In a perfect world, ovulation predictor kits, or OPKs, would infallibly detect ovulation, and having sex while you're ovulating would inevitably lead to pregnancy. The reality is much more complicated though.
Learn how these simple tests work, then be sure to consider the pros and cons of OPKs before trusting your fertility exclusively to this method. Here's what you need to know before you head to the drugstore to stock up.
OPKs can detect a surge in the production of luteinizing hormone (LH), which occurs roughly 36 hours before ovulation. By timing intercourse shortly after the LH surge, you can increase your odds of bringing sperm and egg together at the time when conception is most likely to occur.
But take note: OPKs do not test for ovulation. Ovulation predictor kits measure the LH surge that precedes ovulation, but can't confirm whether you have actually ovulated. Occasionally, an egg fails to emerge from its follicle after the LH surge has occurred, a condition known as LUFS (luteinized unruptured follicle syndrome).
OPKs also don't indicate whether cervical mucus is conducive to fertilization. The mucus produced by the cervix in midcyle, which you experience as vaginal discharge, must have a certain consistency (clear and elastic, like egg whites) in order to provide a fertile environment for sperm to swim through. OPKs do not monitor cervical mucus.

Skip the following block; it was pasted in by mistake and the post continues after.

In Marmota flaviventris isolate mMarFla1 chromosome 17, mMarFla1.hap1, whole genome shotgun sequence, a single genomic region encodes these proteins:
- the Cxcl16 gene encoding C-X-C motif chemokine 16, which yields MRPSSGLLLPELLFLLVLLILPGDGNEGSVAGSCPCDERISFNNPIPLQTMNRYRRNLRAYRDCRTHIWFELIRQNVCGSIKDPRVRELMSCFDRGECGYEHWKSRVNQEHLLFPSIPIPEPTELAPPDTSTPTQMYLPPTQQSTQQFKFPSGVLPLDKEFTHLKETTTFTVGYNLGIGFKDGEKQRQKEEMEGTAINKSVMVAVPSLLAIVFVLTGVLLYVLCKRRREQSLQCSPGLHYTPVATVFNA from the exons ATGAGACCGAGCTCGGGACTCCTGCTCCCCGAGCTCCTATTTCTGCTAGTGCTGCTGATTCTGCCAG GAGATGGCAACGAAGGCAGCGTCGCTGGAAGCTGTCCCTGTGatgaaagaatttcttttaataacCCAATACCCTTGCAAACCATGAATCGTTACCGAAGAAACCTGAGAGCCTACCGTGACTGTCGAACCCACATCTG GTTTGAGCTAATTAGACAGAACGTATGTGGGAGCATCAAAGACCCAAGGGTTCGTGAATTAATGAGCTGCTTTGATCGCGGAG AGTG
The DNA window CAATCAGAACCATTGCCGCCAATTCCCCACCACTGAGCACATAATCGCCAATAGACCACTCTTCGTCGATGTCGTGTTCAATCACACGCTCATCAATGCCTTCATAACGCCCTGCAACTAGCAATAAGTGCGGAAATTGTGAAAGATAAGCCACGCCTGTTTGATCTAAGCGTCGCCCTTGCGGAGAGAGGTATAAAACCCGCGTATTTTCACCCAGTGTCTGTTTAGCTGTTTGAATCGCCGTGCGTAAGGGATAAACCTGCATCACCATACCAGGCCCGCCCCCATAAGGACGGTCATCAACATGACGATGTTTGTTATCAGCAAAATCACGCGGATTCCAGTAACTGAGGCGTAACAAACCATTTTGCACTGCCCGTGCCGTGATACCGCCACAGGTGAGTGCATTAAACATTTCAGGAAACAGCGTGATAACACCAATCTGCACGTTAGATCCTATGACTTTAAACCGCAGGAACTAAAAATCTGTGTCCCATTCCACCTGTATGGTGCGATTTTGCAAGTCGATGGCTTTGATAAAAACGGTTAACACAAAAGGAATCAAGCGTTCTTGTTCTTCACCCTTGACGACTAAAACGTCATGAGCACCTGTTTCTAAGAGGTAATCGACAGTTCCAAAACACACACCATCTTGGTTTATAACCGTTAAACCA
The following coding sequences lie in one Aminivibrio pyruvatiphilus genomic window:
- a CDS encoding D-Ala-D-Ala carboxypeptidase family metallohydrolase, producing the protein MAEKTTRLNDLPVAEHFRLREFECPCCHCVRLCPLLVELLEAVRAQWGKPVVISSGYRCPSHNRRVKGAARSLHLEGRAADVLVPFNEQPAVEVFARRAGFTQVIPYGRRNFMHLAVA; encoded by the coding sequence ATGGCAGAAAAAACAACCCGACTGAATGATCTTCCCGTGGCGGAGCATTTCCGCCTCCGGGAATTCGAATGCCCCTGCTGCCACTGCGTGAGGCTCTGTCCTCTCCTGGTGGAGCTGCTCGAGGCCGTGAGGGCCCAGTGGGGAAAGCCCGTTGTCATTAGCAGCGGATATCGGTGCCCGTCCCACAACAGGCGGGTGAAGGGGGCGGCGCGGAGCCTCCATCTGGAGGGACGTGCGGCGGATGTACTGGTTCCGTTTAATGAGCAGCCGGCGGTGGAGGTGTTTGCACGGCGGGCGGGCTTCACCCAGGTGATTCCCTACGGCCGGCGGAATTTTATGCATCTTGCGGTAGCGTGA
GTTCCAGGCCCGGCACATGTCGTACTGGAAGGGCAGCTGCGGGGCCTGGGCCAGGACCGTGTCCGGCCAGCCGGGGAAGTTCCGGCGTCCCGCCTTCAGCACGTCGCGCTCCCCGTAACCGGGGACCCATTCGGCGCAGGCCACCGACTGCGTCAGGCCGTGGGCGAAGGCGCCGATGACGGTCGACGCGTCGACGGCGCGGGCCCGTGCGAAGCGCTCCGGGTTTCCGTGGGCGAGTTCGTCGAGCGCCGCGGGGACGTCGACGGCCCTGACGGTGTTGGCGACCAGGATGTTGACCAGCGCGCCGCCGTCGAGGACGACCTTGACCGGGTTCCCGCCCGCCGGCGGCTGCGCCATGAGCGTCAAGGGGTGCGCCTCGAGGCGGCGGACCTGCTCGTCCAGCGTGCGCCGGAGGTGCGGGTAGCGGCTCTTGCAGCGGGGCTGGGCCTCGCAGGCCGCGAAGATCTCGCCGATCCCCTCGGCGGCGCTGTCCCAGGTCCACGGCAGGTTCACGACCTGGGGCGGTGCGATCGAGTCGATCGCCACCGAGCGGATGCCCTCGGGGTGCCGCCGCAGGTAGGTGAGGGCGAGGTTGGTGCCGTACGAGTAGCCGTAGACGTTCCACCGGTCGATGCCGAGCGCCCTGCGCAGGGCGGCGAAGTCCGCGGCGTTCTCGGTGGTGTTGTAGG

OPKs are more precise than other methods of monitoring ovulation. Used correctly, the major-brand OPKs are more than 97 percent effective in detecting an LH surge, which is used as a marker for ovulation.
Although in most cases, OPKs provide an accurate forecast of your LH surge and subsequent ovulation, they are most effective when used together with other monitoring methods. Along with an OPK, try examining your cervical mucus and charting your basal body temperature – the term refers to your lowest, or baseline, temperature, and is usually taken first thing in the morning. These methods combined can greatly increase your chances of becoming pregnant.
OPKs should be used in the middle of your cycle, during the time when you would be most likely to ovulate. Note that it helps to have a sense of your typical cycle length, so start keeping track now if you haven't already!